Instructables
Picture of Music LED Light Box

My original LED light cube got allot of reactions. Some of them where about making the LED's react to music. This did sound very interesting and I found some instructables on here.
Unfortunately I found it very hard to understand those instructables. In my opinion they weren't explained well enough and even some circuits weren't correct.

That's why I though I build one and make an instructable of it. I tried to make this instructable so easy, that everyone with or without any experience can make one!

If you make one, don't forget to share your end result photos and movies with us.

Below you'll see the end result of my Music LED Light Box.

The movie is shot with my Canon Digital Camera, in the dark. My camera can't handle the fast switching between light and dark very well. In reality the effect is even nicer then on the video.



Before people go asking who's music or what songs these are in this video, these beats are made by my brother.  :)
You can visit his website www.motabeatz.com or  YouTube channel for more information and songs.

 
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Step 1: Materials & Tools

Picture of Materials & Tools
To make this Music LED Light Box you can use many different things and build it different ways.
In this instructable I'll explain how I made it, a very simple way.

Materials
- 12v Adapter (a battery can be used as well)
- 3.5 jack headphone cable.
- tip31 transistor (this is the key to the whole project) - $0.50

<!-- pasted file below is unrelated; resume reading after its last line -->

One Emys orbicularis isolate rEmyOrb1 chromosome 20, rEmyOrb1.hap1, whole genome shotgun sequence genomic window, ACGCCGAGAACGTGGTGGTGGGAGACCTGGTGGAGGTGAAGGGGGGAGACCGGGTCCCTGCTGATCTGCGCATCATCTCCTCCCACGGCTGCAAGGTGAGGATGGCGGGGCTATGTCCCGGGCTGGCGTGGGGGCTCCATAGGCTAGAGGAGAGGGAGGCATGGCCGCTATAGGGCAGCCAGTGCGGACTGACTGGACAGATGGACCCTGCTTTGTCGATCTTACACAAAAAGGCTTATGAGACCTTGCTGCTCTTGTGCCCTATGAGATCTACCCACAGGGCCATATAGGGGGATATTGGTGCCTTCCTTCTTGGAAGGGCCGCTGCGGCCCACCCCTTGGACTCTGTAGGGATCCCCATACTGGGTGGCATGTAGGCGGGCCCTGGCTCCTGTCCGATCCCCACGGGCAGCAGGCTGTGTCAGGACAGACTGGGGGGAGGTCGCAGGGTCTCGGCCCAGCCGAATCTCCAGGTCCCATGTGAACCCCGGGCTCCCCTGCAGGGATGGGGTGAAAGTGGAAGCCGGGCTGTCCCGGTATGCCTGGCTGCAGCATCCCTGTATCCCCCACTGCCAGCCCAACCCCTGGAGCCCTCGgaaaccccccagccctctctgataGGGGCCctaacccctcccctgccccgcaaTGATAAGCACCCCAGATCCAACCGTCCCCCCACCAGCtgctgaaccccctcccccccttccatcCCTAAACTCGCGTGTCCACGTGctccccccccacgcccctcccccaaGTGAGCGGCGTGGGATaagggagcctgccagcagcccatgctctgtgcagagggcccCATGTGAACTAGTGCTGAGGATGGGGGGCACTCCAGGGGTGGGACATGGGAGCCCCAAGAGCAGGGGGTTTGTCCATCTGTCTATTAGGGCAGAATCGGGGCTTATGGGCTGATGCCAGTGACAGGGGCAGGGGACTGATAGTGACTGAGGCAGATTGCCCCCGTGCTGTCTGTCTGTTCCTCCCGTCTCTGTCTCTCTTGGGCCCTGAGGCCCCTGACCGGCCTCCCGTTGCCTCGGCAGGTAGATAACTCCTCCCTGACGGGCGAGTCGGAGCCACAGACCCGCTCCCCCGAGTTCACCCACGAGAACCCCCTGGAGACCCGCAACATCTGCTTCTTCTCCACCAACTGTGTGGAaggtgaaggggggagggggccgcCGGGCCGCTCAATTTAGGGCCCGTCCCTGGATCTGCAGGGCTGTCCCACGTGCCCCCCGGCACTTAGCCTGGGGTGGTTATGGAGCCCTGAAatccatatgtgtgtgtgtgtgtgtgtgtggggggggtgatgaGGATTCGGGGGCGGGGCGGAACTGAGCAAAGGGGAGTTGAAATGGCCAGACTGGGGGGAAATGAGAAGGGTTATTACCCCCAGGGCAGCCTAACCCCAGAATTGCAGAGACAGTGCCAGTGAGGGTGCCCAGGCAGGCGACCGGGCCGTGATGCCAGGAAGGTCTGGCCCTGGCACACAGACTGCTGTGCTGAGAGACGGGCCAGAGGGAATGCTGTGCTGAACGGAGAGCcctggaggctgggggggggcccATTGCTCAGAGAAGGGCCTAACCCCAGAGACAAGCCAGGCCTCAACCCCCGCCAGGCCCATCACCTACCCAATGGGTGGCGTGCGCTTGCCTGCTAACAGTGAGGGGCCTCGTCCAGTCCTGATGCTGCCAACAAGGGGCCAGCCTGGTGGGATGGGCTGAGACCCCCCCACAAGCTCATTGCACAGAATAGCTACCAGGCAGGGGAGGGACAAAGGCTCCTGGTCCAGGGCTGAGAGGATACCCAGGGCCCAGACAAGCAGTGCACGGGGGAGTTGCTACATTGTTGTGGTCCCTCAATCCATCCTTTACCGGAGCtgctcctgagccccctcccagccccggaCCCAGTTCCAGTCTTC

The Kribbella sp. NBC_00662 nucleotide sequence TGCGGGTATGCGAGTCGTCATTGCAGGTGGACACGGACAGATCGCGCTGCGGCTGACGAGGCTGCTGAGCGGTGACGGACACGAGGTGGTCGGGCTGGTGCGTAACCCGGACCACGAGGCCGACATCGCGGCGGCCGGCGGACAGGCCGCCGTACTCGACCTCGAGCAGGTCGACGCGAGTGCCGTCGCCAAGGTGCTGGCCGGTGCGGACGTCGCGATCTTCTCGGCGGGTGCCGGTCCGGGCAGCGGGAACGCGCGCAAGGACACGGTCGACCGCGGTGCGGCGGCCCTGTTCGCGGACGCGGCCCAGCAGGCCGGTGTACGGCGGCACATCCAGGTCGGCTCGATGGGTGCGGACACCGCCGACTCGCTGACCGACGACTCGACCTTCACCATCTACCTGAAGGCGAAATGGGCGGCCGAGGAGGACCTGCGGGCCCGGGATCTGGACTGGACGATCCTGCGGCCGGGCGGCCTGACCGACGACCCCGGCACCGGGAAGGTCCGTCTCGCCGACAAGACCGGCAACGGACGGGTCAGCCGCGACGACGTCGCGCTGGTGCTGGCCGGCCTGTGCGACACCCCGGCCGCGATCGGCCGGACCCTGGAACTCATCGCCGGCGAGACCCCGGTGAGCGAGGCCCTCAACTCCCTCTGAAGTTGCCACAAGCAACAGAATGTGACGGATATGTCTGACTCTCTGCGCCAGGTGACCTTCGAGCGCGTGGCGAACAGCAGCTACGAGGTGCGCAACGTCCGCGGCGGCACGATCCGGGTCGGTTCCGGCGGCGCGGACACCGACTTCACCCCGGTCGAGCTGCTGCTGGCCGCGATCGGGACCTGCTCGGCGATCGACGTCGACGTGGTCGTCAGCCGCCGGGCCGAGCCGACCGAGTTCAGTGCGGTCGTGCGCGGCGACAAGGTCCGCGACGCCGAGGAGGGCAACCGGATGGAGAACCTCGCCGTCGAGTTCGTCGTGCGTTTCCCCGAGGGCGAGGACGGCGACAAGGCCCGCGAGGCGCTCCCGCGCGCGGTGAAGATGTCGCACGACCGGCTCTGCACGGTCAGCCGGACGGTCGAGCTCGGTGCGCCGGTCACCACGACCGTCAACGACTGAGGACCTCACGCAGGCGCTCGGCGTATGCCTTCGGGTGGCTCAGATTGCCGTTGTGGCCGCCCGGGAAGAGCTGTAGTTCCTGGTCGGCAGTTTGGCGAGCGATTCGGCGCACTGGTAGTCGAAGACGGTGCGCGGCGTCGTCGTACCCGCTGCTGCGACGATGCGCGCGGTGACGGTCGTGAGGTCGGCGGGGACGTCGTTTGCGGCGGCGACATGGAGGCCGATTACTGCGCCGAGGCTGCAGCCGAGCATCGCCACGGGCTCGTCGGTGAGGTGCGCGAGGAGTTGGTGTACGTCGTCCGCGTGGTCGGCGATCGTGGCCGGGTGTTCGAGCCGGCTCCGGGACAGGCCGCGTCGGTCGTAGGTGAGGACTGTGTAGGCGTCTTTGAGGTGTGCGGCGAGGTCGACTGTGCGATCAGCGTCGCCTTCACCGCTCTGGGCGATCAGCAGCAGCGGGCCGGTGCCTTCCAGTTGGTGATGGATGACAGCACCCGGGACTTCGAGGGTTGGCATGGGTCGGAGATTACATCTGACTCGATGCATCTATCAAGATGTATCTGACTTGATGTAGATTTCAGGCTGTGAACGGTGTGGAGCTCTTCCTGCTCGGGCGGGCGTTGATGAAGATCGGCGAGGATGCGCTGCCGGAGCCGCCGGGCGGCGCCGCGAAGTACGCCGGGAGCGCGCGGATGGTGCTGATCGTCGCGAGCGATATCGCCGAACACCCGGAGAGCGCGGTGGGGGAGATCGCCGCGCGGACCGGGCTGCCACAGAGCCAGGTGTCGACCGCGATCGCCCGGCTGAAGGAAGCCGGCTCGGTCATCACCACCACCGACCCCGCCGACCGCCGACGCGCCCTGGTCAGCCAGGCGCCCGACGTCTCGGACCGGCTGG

- 5mm LED's (the color or amount is totally up to you, 1 LED per 3v. I used 12v, so 4 LEDs) - $0.28
- A4 acrylic sheet - 3mm thick (also known as 'plexiglass') - $2.00
- Fine sandpaper (I used 400) - $1.00
- Electrical Wire

If you see a price above, that means I bought it. The rest I just ripped of some old junk. The 12v Adapter was from an old wireless headphone and the 3.5 jack plug is from another old headphone.

Tools
- Jigsaw (also a Jeweler Saw can be used. But that's really hard to get straight lines)
- Glue Gun (hot glue, other glue to glue acrylic is possible)
- Drilling tool
- Solder tool (optional)
- Pen

Ones you've got this stuff you're ready to begin!


Step 2: Preparing the box

From the acrylic sheet we're going to build the box.

1. Draw out the plates for the box on the acrylic sheet (photo 1). My longer plates are 15cm x 5cm. And the squares are 5cm x 5cm. Of course you can use any size for a box you want.

2. Use the jig saw to cut the plates from the acrylic sheet. Be sure to do this as perfect as you can. Because all plates need to line up nice with each other (photo 2).
If the plates don't turn out to be equal, you can sand the sides till they all fit nice.


3. Get the drilling tool and use a drill bit that is the same size as the thickness of the headphones cord (photo 3).  Then drill another hole for the adapter to go though.
When you're drilling, do this very carefully! You don't want to hurry, else you might put too much pressure on it and break the plate.


Step 3: Frosting and Diffusing

To get the nice 'glowing' effect with the LED box, we need to have a 'frosted' look on the box and need LED's that are diffused.

I only could get my hands on water clear acrylic sheets and water clear LED's. For all those who have the same, continue with this step.

If you already have frosted acrylic (opal acrylic) and diffused LED's, then you can continue with step 4.

1. Get the fine sandpaper (400) and place it on a table, with the sanding side up. Get a plate and rub it over the sandpaper in a circular motion. If one side is frosted enough, turn the plate over and do the same with that side.
Now you'll have a nice frosted looking effect we need (photo 1 and 2 to see the difference).


2. Do the same with the LED's. Sand the LED's until they get the nice diffused look (Photo 3,4 and 5).

Photo 5 shows you 1 diffused and 1 water clear LED hooked on a 3v button cell.

Step 4: Building the box

Picture of Building the box
04_b.jpg
04_c.jpg
04_d.jpg
Now we've got the plates for the box, we need to put them together.